UPDATE January 26, 2013: I have altered the poster (removed the fish reference) after a message from New Life Parrot Rescue: Hemp seed is also another great essential fatty acids. We wouldn’t advocate feeding parrots fish due to pollutants in our waters and the fact that most parrots are essentially vegan and get their EFAs through a plant-based diet, including nuts and important seeds and grains.

Today, our guest blogger from FeedingFeathers, Shauna Roberts, writes about nuts and the reasons to add them to a parrot’s diet — in moderation: 

Nuts are a food that energize.They are oily kernels within a hard-shelled fruit. Technically nuts are a few different things. Almonds and pistachios are fruits, peanuts are a legume and pine nuts and Brazil nuts are seeds. In general, nuts and seeds can be a source of vitamin E, essential fatty acids, protein and some are sources of calcium, phosphorus, magnesium and potassium as well as other nutrients.


Due to high fat content, they are an excellent energy source but should be fed in moderation as not to pack on extra grams. If eaten in excess, fats challenge the liver.

Although nuts are high in fat, they contain some beneficial fats. How much and what type of fats varies per nut type. Walnuts have recently been touted as a source of essential fatty acid omega-3 and although this is true, it’s mostly a source of omega-6. Best sources of omega-3 are flax and chia seed. Hemp seeds provide both omega 6 and omega 3.

For captive parrots that are not nearly as active compared to their wild cousins, nuts should be used sparingly. Take into consideration your parrot’s species and also how active each individual parrot is. A large Macaw that is moderately active could probably have up to 6 nuts a day, where as an inactive Amazon that sits on the perch most all day may only get 1/2-1 almond or cashew.

An odd, nutty vintage postcard

An odd, nutty vintage postcard

Some highlights:

  • Pistachios contain carotenoids, hazelnuts provide a little.
  • Walnuts are a source of omega 3 and all nuts are a source of essential fatty acids.
  • Brazil nuts provide selenium.
  • Hazel nuts and pine nuts for manganese.
  • Pecans for flavanoids.
  • Almonds, hazelnuts, pecans, pistachios and walnuts are sources of proanthocyanidins. Flavanoids and proanthyocyanidins are phytochemicals that may decrease risk of some diseases.

Nuts in their shell can be stored in a cool dry area and should last up to a year. Shelled nuts should be refrigerated or frozen in airtight containers and used up as soon as possible.

A special note about peanuts


I’ve sat through 11 years of veterinary conferences and all vets are anti-peanut (with hard corn being an even bigger threat, along with some grains).

Peanuts can contain mycotoxins (mold/fungi) and are not suggested for parrots.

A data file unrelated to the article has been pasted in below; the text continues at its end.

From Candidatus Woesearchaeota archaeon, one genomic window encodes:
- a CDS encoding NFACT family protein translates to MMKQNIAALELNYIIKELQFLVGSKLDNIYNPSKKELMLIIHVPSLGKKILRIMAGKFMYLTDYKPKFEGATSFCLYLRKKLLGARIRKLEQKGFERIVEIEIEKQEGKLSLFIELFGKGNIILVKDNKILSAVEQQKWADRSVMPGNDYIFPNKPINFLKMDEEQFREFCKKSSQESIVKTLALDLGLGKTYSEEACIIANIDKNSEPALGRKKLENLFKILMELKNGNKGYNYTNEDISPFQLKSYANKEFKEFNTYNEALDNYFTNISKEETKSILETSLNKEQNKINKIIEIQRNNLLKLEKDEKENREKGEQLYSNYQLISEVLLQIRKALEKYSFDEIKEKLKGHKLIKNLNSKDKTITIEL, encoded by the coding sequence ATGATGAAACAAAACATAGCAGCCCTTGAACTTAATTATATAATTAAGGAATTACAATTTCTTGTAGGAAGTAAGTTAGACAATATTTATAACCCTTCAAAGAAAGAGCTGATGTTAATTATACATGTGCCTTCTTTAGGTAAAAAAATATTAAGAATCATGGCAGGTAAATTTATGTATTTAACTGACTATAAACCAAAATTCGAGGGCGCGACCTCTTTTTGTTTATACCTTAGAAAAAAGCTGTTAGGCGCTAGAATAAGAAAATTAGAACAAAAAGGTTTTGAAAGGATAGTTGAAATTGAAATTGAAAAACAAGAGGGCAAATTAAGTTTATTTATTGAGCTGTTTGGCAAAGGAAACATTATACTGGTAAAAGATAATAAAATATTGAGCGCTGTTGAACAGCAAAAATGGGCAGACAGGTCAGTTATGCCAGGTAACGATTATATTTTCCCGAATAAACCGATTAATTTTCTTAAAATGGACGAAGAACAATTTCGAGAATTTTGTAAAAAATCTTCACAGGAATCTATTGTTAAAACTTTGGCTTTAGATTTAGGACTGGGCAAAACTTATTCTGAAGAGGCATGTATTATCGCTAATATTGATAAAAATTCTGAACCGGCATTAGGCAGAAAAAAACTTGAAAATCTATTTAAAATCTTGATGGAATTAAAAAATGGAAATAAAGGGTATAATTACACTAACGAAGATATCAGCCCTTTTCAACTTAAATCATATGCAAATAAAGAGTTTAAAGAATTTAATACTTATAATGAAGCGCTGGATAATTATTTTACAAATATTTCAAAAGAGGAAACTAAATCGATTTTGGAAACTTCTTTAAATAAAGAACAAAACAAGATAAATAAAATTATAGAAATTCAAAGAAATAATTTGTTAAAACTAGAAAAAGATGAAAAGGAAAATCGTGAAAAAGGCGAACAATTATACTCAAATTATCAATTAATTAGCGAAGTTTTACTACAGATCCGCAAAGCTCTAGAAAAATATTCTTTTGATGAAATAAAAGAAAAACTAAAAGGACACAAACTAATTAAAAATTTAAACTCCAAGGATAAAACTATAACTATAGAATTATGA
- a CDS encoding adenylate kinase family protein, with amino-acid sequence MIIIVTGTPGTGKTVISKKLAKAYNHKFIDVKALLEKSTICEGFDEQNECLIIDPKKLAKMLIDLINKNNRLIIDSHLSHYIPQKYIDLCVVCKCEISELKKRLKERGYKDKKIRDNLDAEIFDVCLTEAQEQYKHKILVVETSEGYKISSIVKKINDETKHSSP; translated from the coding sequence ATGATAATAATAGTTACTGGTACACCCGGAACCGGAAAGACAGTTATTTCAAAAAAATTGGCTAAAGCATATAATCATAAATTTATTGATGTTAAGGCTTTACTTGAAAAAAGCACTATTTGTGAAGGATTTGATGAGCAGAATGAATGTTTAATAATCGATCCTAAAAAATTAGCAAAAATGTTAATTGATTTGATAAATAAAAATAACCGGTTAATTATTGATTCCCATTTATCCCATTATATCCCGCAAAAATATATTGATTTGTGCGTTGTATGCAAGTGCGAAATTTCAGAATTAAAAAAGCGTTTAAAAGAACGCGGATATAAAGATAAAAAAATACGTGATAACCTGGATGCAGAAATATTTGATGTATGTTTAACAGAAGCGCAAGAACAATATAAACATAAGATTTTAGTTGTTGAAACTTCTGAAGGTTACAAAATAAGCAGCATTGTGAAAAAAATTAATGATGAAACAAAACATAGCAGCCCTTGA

Peanuts are graded for aflatoxins by the FDA. Human grade peanuts cannot contain more than 20 ppb, but pet grade (depending on the source) may possibly be as high as 200-300 ppb.

If a person decides to feed the occasional peanut to a parrot, human grade roasted peanuts are suggested, but still discouraged. Parrots are said to be up to 200 times more sensitive to aflatoxins than humans.

More from The Gabriel Foundation:

For those of you who feed peanuts to your parrots, please be aware:

  • Peanuts are often contaminated with aflatoxin, a fungal toxin. Aflatoxin is carcinogenic and causes liver damage in birds and other animals. It is often in the shell as well as in the peanut itself. Roasting peanuts reduces aflatoxin but does not eliminate it entirely.
  • Peanuts with dark spots on them should be considered suspect; but even those that look clean and perfect could possibly be contaminated.
  • Peanuts in nearly every commercial parrot/seed diet are not human-grade. Even feeding human grade/organic peanuts can be a health hazard to your bird. With better nutrition available to our birds in almonds, walnuts, pine nuts, pistachios, TGF recommends that you leave peanuts out of your bird’s diet.
  • If you cannot resist giving your parrot a peanut, then feed only out of shell, dry roasted and unsalted peanuts. TGF suggests feeding them in tiny pieces for positive reinforcement when training your bird or when you want to reward your bird’s desired behavior.

Nutty ideas from around the web

Winning foraging toy designs from Creative Bird Toys

Winning foraging toy designs from Creative Bird Toys


Some great foraging toys from Creative Bird Toys (thank you, Dena for your email telling me about your wonderful toys!)


Nut Cage idea from Foraging for Parrots

Nut Cage idea from Foraging for Parrots

Nut-treat Cage idea, found on Foraging For Parrots

Pleeeeease share your Palmnut with me!

Pleeeeease share your Palm Nut with me!

A cute photo story about one Palm Nut and two parrots, found on

A Cape Parrot shows off his Foraging Tower prowess. More photos here.

About Shauna Roberts:

Shauna has had an interest in nutrition since the mid late 1960s. She renewed that interest in 1997 when a cockatoo wasn’t doing well on pellets, and she realized a fresh diet was needed. The bird is now over 17 and doing well, as is the rest of her flock – now 16 – some of which arrived with dietary health issues. She is also a diet consultant for the parrot welfare organization, The Gabriel Foundation. Her research has taken her to various conferences to listen to nutrition experts as far as Japan and EU, as well as attending AAV (Association of Avian Veterinarians) conferences since 2003 in her mission to learn.

After retiring as a veterinary assistant, she discovered the internet and has been learning from and helping bird owners since 1995. In 2003, a parrot food list was founded named FeedingFeathers and now has over 3,700 members.

Further information:

Download the poster here

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